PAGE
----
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Franks v. Tucker

OPINION FILED MARCH 29, 1985.

LOUIS FRANKS, PLAINTIFF-APPELLANT,

v.

JOYCE TUCKER, DIRECTOR OF THE ILLINOIS DEPARTMENT OF HUMAN RIGHTS, ET AL., DEFENDANTS-APPELLEES. — ARTHUR MEAD, PLAINTIFF-APPELLANT,

v.

JOYCE TUCKER, DIRECTOR OF THE ILLINOIS DEPARTMENT OF HUMAN RIGHTS, ET AL., DEFENDANTS-APPELLEES. — ANNIE MAE RUFFIN, PLAINTIFF-APPELLANT,

v.

JOYCE TUCKER, DIRECTOR OF THE ILLINOIS DEPARTMENT OF HUMAN RIGHTS, ET AL., DEFENDANTS-APPELLEES.



Appeal from the Circuit Court of Cook County; the Hon. James C. Murray, Judge, presiding.

JUSTICE BUCKLEY DELIVERED THE OPINION OF THE COURT:

Rehearing denied May 2, 1985.

These appeals arise out of three separate actions for writs of mandamus to compel defendants, the Illinois Department of Human Rights and its Director, Joyce Tucker, to file complaints of employment discrimination with the Illinois Human Rights Commission. The trial court dismissed all three mandamus actions, and the separate appeals were consolidated for review. On appeal, plaintiffs contend they are entitled to writs of mandamus as a matter of law because the Department of Human Rights failed to take any action on their claims within the time frame mandated by statute. Defendants request that these appeals be dismissed because the trial court's orders are not final, because the plaintiffs failed to exhaust their administrative remedies, because the cases are moot, and because the cases are barred by the doctrine of sovereign immunity. We find we have jurisdiction to hear two of these cases and affirm the judgments of the trial court. The remaining appeal we dismiss for lack of jurisdiction.

Since these cases all involve defendants' obligations under the Illinois Human Rights Act (Ill. Rev. Stat. 1981, ch. 68, par. 1-101 et seq.), some analysis of that statute is required in order to fully understand the proceedings below. The Act is Illinois' general antidiscrimination statute and prohibits discrimination on the basis of such factors as race, sex, and religion. (Ill. Rev. Stat. 1981, ch. 68, par. 1-102(A).) Claims filed under the Act are initially processed by the Illinois Department of Human Rights (Department), whose primary function is to screen out frivolous cases. The statute requires that the complainant file his charge with the Department within 180 days from the date of the discriminatory conduct (Ill. Rev. Stat. 1981, ch. 68, par. 7-102(A)) and that within 10 days of filing, the Department serve a copy of the charge on the respondent (Ill. Rev. Stat. 1981, ch. 68, par. 7-102(B)). Thereafter, the Department is required to conduct a "full investigation of the allegations set forth in the charge," which may include a fact-finding conference. Ill. Rev. Stat. 1981, ch. 68, par. 7-102(C).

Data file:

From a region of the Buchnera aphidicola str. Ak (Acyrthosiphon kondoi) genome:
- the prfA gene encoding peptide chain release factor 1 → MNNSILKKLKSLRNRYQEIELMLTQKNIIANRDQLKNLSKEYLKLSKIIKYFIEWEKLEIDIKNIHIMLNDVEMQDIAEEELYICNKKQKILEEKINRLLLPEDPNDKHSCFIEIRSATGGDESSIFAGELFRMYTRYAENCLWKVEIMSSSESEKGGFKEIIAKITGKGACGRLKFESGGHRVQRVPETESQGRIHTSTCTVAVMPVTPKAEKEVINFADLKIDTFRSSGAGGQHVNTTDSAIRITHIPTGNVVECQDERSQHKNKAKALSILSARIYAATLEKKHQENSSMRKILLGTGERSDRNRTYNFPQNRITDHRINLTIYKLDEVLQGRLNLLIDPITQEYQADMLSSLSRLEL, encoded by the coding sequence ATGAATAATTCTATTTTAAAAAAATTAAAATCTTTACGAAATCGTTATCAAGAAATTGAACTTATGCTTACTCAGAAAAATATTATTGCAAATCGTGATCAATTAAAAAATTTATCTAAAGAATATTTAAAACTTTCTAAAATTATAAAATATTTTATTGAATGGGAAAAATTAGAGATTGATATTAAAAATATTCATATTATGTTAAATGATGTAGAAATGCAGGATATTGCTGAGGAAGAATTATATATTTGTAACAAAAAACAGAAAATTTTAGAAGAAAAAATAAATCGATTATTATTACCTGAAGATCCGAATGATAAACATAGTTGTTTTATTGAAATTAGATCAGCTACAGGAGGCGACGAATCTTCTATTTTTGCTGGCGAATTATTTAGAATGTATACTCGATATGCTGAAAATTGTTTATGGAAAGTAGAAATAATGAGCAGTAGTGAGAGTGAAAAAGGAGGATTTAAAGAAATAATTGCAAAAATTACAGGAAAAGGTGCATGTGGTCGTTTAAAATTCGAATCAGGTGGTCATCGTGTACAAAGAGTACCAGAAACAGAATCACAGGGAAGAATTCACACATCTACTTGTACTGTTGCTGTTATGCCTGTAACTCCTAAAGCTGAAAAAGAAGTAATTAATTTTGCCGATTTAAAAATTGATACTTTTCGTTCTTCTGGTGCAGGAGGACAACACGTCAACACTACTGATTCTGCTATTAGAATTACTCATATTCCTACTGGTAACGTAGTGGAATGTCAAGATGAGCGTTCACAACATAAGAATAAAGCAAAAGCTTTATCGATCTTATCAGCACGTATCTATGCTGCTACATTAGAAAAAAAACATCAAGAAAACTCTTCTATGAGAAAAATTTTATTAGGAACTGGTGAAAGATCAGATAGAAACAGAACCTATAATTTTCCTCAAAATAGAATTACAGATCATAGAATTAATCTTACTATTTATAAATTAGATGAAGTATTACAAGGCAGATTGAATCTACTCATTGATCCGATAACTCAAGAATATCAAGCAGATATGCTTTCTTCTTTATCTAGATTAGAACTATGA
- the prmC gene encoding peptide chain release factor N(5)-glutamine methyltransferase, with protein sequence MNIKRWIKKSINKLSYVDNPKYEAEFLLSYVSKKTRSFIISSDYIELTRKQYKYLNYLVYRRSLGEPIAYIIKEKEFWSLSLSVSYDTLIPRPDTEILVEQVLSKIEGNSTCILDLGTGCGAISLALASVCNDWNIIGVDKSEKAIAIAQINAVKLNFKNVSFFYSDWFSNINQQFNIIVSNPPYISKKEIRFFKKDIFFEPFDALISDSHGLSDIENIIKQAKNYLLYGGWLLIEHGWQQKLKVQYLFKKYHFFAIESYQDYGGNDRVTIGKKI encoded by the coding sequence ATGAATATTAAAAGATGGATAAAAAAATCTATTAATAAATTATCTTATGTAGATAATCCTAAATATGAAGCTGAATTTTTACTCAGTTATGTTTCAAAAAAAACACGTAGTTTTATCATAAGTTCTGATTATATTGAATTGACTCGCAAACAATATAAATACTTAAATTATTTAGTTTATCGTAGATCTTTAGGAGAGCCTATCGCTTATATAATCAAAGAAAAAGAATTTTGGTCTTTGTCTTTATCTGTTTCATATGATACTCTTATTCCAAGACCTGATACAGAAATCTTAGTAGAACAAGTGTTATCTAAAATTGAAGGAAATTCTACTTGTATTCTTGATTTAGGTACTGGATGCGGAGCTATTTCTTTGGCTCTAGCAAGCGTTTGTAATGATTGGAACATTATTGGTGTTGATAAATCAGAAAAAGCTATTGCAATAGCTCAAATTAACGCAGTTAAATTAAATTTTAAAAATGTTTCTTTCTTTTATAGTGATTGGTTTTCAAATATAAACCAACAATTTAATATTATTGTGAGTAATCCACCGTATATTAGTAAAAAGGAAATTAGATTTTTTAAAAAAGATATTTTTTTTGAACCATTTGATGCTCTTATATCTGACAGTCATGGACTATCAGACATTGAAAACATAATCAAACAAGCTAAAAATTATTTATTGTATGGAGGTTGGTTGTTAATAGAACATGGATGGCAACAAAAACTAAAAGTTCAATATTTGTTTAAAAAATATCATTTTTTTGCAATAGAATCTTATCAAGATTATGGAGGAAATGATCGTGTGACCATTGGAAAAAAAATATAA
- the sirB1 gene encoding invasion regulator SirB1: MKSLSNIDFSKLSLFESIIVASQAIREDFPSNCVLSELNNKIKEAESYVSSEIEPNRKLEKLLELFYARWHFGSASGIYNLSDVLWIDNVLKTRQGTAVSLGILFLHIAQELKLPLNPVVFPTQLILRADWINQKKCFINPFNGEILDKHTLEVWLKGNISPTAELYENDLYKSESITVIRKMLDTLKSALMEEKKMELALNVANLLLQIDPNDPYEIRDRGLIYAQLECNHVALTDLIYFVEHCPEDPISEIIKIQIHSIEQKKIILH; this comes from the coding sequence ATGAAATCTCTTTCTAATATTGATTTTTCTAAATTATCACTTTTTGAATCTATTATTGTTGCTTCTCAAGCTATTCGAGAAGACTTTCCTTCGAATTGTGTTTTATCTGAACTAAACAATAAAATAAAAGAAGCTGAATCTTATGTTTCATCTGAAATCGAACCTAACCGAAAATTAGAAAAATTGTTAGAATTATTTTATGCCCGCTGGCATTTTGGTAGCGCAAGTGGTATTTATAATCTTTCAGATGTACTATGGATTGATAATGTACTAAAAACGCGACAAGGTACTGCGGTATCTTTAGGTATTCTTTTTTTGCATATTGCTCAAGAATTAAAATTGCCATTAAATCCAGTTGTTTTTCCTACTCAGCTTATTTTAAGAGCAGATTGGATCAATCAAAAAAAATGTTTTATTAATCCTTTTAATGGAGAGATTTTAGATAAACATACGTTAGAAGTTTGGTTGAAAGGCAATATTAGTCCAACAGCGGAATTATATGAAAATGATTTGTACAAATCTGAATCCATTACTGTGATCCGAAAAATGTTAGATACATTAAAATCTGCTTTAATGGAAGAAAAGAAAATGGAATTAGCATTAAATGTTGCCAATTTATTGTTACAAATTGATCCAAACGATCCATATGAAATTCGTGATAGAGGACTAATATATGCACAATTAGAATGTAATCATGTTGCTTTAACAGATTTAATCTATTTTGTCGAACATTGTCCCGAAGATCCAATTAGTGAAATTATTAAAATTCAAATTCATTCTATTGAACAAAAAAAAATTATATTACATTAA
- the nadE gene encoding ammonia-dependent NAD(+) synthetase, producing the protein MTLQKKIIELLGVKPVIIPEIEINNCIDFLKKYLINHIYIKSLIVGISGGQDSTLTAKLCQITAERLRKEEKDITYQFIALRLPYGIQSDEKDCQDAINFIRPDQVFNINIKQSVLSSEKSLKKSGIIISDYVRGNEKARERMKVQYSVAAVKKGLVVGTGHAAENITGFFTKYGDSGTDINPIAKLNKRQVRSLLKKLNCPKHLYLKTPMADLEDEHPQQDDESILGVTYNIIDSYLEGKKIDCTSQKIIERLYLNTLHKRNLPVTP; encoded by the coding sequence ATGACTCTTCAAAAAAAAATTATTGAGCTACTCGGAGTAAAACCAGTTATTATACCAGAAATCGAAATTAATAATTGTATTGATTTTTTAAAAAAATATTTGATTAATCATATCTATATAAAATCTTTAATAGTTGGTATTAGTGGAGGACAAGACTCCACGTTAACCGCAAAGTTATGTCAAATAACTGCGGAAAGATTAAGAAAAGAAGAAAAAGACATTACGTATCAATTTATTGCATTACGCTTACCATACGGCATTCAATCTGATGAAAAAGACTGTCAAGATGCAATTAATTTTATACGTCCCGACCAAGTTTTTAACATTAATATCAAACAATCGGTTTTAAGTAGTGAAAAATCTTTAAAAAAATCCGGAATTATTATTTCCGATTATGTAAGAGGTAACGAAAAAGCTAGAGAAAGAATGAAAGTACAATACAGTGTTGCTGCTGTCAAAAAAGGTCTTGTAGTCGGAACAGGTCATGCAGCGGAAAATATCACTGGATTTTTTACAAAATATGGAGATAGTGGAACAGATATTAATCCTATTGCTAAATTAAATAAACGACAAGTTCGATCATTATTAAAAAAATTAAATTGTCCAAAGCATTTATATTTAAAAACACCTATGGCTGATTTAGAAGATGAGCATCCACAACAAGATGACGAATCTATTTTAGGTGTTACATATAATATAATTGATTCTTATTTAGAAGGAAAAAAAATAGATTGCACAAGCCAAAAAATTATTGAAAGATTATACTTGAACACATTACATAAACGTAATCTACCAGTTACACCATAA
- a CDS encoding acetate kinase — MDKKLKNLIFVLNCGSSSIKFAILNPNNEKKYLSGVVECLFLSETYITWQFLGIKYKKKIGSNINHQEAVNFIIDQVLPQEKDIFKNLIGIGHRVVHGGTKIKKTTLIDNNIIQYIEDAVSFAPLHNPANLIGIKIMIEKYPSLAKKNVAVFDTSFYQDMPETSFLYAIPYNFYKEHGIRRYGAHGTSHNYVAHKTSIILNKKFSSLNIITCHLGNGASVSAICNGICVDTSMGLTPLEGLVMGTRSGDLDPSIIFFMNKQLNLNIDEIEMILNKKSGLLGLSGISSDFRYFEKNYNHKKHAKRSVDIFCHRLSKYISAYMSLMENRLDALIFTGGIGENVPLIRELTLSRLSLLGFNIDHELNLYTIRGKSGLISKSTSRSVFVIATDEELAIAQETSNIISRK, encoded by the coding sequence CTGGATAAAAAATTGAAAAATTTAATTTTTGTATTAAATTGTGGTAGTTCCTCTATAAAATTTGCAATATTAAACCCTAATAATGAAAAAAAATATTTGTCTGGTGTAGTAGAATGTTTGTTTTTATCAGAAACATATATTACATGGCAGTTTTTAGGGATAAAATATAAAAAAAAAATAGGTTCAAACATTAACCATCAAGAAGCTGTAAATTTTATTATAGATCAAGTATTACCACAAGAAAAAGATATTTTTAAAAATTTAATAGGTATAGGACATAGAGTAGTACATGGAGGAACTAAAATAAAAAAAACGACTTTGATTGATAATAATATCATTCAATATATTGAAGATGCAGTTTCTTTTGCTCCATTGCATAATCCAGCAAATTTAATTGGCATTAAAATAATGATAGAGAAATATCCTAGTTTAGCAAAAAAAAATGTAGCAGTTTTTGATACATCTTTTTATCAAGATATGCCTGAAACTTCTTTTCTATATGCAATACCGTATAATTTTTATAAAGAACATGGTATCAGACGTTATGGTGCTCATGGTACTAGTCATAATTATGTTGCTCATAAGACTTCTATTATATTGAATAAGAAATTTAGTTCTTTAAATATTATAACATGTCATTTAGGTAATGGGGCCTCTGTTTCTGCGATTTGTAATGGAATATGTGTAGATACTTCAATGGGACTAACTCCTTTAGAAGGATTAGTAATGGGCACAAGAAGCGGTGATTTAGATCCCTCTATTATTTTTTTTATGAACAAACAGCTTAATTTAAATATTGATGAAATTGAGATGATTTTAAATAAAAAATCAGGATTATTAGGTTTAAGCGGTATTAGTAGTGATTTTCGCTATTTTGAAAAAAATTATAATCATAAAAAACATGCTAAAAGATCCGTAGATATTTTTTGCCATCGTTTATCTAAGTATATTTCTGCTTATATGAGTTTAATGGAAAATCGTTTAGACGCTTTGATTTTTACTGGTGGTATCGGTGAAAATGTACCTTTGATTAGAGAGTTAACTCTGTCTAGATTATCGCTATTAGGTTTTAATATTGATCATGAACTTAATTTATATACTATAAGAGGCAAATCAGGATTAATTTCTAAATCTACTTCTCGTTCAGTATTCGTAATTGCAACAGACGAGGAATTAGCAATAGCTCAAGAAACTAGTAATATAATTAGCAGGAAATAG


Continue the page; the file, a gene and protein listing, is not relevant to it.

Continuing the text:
After completing this investigation, a Department investigator prepares a report for the Director, who must determine if there is "substantial evidence" supporting the charge. (Ill. Rev. Stat. 1981, ch. 68, par. 7-102(D).) If the Director resolves this question against the claimant, the charge is dismissed. However, if the Director determines there is substantial evidence and the parties cannot settle the claim through conciliation, then the Department prepares a written complaint stating the nature of the alleged civil rights violation and files it with the Illinois Human Rights Commission (Commission). The Commission acts as an adjudicatory body determining the merits of the complainant's charge and awarding the appropriate relief. (Ill. Rev. Stat. 1981, ch. 68, par. 8-106.) Of particular relevance to the cases at bar are the provisions of section 7-102(G) of the Act which impose a maximum time limit within which the Department must either issue a complaint to the Commission or dismiss the complainant's charge. This section provides in relevant part:

"When a charge of a civil rights violation has been properly filed, the Department, within 300 days thereof * * * shall either issue and file a complaint in the manner and form set forth in this Section or shall order that no complaint be issued." (Emphasis added.) Ill. Rev. Stat. 1981, ch. 68, par. 7-102(G).